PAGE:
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Language borrowing involves a fascinating process as words transition from having an unmistakably foreign status when they are initially imported to eventually being very much part of the target language. Sometimes this involves adapting the pronunciation or spelling of the… Read More
The Australian’s talent for slang was highlighted recently in a tweet by Oliver Burkeman, who declared “Today I learned of the Australian COVID-era abbreviations ‘quazza’ and ‘locky d’. It’s like some kind of compulsion with you guys, isn’t it?” The replies quickly pointed out other Aussie Covid slang such as ‘iso’ and ‘sanny’ (isolation and hand sanitiser) and the country has even claimed credit for the ubiquitous ‘rona’, although that may have evolved simultaneously in several locations. Whatever the true origins of some of these words, Australians have a reputation as prodigious creators of slang.
In 2015, a special Oxford Dictionaries project was completed in conjunction with the Australian National Dictionary Centre to update its online resources with over 500 new Australian entries, many of which can be classified as slang. A BBC Culture article celebrated several of these, including the global sensation that is the ‘selfie’. This term deploys the ‘-ie’ suffix, which is used as a marker of informality in Australian English, rather than indicating a diminutive, which is the more common usage in other varieties of English. Other examples include ‘barbie’, ‘prezzie’ and ‘sunnies’ (for barbecue, present and sunglasses).
Another popular and distinctive Australian suffix is ‘-o’, as found in ‘rello’ (a relative) ‘milko’ (milkman) and the ingenious ‘plonko’ (alcoholic). This suffix is also used affectionately on names, thus Rob and Dean become “Robbo” and “Deano”. (I can’t think of any female examples, so perhaps this suffix is gender-specific).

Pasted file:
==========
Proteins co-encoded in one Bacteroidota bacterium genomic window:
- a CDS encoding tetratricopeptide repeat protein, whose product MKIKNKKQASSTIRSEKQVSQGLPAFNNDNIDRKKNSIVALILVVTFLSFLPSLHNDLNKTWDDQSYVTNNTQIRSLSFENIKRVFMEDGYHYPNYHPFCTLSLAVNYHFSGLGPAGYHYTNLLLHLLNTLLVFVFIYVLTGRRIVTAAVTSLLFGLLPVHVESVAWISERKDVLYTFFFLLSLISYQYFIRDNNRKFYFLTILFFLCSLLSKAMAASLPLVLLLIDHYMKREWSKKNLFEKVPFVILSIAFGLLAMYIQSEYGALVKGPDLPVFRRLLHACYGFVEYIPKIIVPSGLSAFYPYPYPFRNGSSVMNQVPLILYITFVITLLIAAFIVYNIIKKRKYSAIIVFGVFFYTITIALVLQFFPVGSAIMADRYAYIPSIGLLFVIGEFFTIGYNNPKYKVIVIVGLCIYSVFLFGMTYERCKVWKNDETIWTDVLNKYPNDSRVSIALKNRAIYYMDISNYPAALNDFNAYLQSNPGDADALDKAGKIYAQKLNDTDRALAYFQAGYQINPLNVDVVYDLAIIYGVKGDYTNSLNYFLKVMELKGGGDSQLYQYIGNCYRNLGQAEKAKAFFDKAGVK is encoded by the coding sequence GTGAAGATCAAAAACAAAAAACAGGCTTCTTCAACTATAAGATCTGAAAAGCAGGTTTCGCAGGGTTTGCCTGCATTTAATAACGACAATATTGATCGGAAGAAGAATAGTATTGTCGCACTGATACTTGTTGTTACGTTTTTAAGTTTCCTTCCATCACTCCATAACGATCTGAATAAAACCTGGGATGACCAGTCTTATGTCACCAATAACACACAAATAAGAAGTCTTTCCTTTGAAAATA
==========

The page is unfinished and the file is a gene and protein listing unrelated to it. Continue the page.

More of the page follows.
The trend to add an ‘-ie’ or ‘-o’ seems to apply predominantly to monosyllabic words, with longer words first being abbreviated before the suffix is added (e.g. mosquito becomes ‘mozzie’). Bruce Moore, former director of the Australian National Dictionary Centre, has written a great article tracing the history of these suffixes (see sources). Moore notes the distinctive way both suffixes are used in Australian English, where they serve primarily “as markers of informality, and among speakers they operate as a code of familiarity, common understanding, and solidarity”.
Research by the Australian National University suggests that using this type of slang increases your likability among fellow Australians. Lead researcher, Dr Evan Kidd, concludes “these words are really emblematic of Australian culture – when you use them, you’re indicating that we have shared cultural history and understanding, and this increases likability.” There was a major caveat though, the positive effect was only found when the slang was delivered in a genuine Aussie accent!
As for the Australian penchant for slang, Chi Luu, writing in JSTOR Daily, concurs with Oliver Burkeman’s assessment, “Australians can’t seem to help themselves and will attempt to shorten any poor, innocent word they can get their hands on”.
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